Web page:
Game States

This is a discussion on Game States within the Game Programming forums, part of the General Programming Boards category; Hi, I've been wondering I know that games are all about states right? So if there're states in a game ...

  1. #1
    In the Land of Diddly-Doo g4j31a5's Avatar
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    Game States

    Hi, I've been wondering I know that games are all about states right? So if there're states in a game and substates in each state, which is better, make 'em in a class or only in an enumeration?

  2. #2
    (?<!re)tired Mario F.'s Avatar
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    What is really better is that you drop this states idea. Where did you get that!?

    Please explain yourself better.
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  3. #3

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    I think he may be talking about a 'finite state machine.' It's a construct used for organizing AI. Basically, the bot AI transitions from one state to another based on existing conditions in the world and how it 'feels' (internal biases and preferences).

    I have my AI setup to handle instructions, which is similar to a finite state machine, in that it has to transition from one instruction to another. You can make instructions be very high level or very low level. An example of a high level instruction could be 'go to next waypoint.' An example of a low level instruction could be 'disable internal state number five.'

    So yeah, do an internet search for finite state machine.
    I'm not immature, I'm refined in the opposite direction.

  4. #4
    In the Land of Diddly-Doo g4j31a5's Avatar
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    Well, I don't know the correct term of it. I just call them states. For instance: In my game I used this states in it:
    1. Attract screen / Opening
    2. Main Menu
    3. Main Game

    And in the Main Game itself there's substates such as:
    1. Data Input Screen
    2. Check Data Screen
    3. Data Manipulation
    4. Show Result Screen

    BTW, my game is like a horoscope thingy.

    In my games I placed them in an enumeration. So in the parts of the games (e.g. Event Handlers), I switched this enumeration like this:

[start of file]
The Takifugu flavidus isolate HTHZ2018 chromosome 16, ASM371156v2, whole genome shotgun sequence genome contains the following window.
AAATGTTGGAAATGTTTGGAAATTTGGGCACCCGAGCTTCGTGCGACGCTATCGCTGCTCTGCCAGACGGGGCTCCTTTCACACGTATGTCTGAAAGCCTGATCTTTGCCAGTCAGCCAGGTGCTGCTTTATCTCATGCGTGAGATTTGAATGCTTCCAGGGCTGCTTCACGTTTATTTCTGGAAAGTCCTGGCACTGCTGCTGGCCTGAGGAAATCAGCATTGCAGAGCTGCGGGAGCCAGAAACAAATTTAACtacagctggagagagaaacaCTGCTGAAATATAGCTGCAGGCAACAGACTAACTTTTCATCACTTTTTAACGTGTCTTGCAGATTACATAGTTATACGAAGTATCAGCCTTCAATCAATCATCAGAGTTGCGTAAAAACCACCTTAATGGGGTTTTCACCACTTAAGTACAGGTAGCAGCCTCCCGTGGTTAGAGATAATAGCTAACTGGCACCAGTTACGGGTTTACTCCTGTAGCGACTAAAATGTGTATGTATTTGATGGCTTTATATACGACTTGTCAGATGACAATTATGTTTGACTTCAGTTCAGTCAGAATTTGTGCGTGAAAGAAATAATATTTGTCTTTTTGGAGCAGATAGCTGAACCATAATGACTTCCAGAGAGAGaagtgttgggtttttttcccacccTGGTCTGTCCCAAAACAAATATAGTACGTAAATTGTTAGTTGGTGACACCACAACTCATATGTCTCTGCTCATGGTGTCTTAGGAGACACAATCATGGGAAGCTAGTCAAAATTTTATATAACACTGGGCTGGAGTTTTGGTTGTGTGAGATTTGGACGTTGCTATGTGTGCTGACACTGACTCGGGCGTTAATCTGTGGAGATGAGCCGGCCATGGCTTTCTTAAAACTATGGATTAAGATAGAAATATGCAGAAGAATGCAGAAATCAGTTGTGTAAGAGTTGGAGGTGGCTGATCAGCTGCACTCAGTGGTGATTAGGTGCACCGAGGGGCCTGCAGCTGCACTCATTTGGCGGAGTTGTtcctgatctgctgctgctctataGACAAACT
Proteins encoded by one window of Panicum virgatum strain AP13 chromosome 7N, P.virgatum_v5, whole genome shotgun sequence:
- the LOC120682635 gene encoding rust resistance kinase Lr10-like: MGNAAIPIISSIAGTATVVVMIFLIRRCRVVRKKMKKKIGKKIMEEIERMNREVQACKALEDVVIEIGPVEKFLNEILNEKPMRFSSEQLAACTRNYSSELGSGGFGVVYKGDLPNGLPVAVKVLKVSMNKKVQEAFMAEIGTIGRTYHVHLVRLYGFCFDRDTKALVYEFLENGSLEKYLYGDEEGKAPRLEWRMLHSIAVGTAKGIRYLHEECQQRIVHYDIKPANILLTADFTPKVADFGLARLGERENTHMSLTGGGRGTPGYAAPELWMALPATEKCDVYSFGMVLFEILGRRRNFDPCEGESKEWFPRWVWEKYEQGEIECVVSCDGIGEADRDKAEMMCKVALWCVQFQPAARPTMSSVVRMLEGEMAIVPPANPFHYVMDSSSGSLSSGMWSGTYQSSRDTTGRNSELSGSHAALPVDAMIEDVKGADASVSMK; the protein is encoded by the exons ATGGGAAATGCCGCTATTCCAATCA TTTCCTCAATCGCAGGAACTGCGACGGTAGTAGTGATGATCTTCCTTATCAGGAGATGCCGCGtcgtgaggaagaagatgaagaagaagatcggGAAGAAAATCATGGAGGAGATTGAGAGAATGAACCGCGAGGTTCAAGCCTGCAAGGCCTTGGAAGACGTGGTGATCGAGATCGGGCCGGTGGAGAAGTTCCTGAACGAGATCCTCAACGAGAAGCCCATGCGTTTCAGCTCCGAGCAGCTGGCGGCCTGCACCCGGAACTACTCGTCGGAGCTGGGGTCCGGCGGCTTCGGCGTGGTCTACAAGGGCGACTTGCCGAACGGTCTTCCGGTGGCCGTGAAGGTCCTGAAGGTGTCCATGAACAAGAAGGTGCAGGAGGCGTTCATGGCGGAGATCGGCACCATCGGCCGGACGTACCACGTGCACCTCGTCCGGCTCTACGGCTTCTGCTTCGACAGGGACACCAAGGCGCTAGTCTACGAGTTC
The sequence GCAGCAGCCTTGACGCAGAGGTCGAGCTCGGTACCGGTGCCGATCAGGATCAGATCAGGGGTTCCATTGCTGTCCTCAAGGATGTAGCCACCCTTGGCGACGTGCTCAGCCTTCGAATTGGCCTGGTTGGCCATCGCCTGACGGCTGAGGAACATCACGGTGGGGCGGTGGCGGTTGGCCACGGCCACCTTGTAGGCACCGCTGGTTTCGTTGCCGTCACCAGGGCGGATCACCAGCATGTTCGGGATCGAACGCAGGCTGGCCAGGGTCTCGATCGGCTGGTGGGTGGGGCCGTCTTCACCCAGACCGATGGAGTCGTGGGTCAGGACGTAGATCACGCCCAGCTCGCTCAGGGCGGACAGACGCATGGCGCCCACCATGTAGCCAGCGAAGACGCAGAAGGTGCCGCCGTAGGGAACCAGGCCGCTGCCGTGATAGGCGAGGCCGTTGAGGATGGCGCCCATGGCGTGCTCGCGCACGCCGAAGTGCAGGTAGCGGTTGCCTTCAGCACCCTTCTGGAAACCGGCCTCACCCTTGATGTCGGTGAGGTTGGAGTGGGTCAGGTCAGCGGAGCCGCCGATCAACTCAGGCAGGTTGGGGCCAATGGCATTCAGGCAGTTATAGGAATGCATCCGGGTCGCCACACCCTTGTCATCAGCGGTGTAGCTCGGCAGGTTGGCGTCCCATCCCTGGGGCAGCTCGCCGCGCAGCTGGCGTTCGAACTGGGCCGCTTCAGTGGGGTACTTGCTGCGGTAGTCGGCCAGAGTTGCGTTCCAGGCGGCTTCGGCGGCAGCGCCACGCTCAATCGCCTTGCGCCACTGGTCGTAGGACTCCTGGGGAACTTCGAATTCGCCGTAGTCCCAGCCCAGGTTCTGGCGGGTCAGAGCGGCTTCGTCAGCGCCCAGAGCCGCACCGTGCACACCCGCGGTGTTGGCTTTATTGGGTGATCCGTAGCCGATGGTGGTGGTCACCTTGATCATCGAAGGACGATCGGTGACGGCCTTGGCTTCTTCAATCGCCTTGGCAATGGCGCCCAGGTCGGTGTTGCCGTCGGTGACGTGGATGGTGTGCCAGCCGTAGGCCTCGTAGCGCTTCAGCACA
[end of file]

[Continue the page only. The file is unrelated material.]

Code:
    switch (mGameStates)
    {
      case ATTRACT:
             cekMouseClick(ATTRACT);
             doThings(ATTRACT);
             break;
    
      case MAIN_MENU:
             cekMouseClick(MAIN_MENU);
             doThings(MAIN_MENU);
             break;
    
      case MAIN_GAME:
             cekMouseClick(MAIN_GAME);
             doThings(MAIN_GAME);
             break;
    }
    That's what I did. But I've seen someone created a class to accomodate this. So what I wanted to ask was is it better to make it a simple enumeration or a class?

    Thanks.

  5. #5
    Registered User Tonto's Avatar
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    You could have a class that manages some function pointers that do certain things depending on the state of the game instead of checking for all of them.

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  6. #6
    Software Developer jverkoey's Avatar
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    http://www.cprogramming.com/tutorial/gamedesign.html

    Covers this topic more or less (though brief, it hopefully gets the point across).

  7. #7
    For Narnia! Sentral's Avatar
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    Search for the "Stack Method". It will be used to manage the gamestates.

    This thread may be of interest: http://www.gamedev.net/community/for...age=1&#2381974

    Also, your switch-case method (as it's called) is a perfect method for small projects.
    Last edited by Sentral; 11-13-2006 at 02:33 PM.
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  8. #8
    In the Land of Diddly-Doo g4j31a5's Avatar
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    Thank you for all the replies.

    >>Also, your switch-case method (as it's called) is a perfect method for small projects.
    Yeah, I thought so too at first, but eventually my project became a monster and I've lost track of the state management. It evolved into a lot of lines in each case of the switch.

  9. #9
    the Great ElastoManiac's Avatar
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    That's why classes are invented in first place. To simplify the code, and design.
    So use a class.
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